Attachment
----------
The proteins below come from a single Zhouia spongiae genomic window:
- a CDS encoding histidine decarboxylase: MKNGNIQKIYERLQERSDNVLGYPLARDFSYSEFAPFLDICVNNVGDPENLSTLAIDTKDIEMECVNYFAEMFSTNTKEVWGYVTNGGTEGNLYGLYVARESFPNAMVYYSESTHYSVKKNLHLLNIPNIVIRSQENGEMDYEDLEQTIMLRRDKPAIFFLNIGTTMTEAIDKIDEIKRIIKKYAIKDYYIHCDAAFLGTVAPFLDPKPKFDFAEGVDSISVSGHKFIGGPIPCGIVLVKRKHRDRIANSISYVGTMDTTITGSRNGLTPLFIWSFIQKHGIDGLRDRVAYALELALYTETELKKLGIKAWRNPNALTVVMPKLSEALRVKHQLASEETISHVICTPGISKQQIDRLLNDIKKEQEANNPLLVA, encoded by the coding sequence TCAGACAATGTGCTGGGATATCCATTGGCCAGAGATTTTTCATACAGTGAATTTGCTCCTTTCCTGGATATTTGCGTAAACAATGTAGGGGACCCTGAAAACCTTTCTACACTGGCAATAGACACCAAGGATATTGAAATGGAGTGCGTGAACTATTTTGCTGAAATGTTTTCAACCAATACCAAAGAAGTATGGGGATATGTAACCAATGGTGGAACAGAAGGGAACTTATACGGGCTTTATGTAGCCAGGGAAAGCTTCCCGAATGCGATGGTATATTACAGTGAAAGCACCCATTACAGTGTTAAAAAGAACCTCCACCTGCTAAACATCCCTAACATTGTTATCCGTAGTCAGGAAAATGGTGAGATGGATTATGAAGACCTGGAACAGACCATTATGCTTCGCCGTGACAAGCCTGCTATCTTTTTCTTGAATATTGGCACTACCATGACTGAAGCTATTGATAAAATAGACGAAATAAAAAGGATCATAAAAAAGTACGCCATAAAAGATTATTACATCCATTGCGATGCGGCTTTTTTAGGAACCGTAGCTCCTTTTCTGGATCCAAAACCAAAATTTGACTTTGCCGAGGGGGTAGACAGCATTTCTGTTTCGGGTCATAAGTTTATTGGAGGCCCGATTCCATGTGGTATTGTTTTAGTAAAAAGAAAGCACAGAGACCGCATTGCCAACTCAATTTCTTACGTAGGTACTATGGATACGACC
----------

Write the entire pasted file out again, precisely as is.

The proteins below come from a single Zhouia spongiae genomic window:
- a CDS encoding histidine decarboxylase: MKNGNIQKIYERLQERSDNVLGYPLARDFSYSEFAPFLDICVNNVGDPENLSTLAIDTKDIEMECVNYFAEMFSTNTKEVWGYVTNGGTEGNLYGLYVARESFPNAMVYYSESTHYSVKKNLHLLNIPNIVIRSQENGEMDYEDLEQTIMLRRDKPAIFFLNIGTTMTEAIDKIDEIKRIIKKYAIKDYYIHCDAAFLGTVAPFLDPKPKFDFAEGVDSISVSGHKFIGGPIPCGIVLVKRKHRDRIANSISYVGTMDTTITGSRNGLTPLFIWSFIQKHGIDGLRDRVAYALELALYTETELKKLGIKAWRNPNALTVVMPKLSEALRVKHQLASEETISHVICTPGISKQQIDRLLNDIKKEQEANNPLLVA, encoded by the coding sequence TCAGACAATGTGCTGGGATATCCATTGGCCAGAGATTTTTCATACAGTGAATTTGCTCCTTTCCTGGATATTTGCGTAAACAATGTAGGGGACCCTGAAAACCTTTCTACACTGGCAATAGACACCAAGGATATTGAAATGGAGTGCGTGAACTATTTTGCTGAAATGTTTTCAACCAATACCAAAGAAGTATGGGGATATGTAACCAATGGTGGAACAGAAGGGAACTTATACGGGCTTTATGTAGCCAGGGAAAGCTTCCCGAATGCGATGGTATATTACAGTGAAAGCACCCATTACAGTGTTAAAAAGAACCTCCACCTGCTAAACATCCCTAACATTGTTATCCGTAGTCAGGAAAATGGTGAGATGGATTATGAAGACCTGGAACAGACCATTATGCTTCGCCGTGACAAGCCTGCTATCTTTTTCTTGAATATTGGCACTACCATGACTGAAGCTATTGATAAAATAGACGAAATAAAAAGGATCATAAAAAAGTACGCCATAAAAGATTATTACATCCATTGCGATGCGGCTTTTTTAGGAACCGTAGCTCCTTTTCTGGATCCAAAACCAAAATTTGACTTTGCCGAGGGGGTAGACAGCATTTCTGTTTCGGGTCATAAGTTTATTGGAGGCCCGATTCCATGTGGTATTGTTTTAGTAAAAAGAAAGCACAGAGACCGCATTGCCAACTCAATTTCTTACGTAGGTACTATGGATACGACC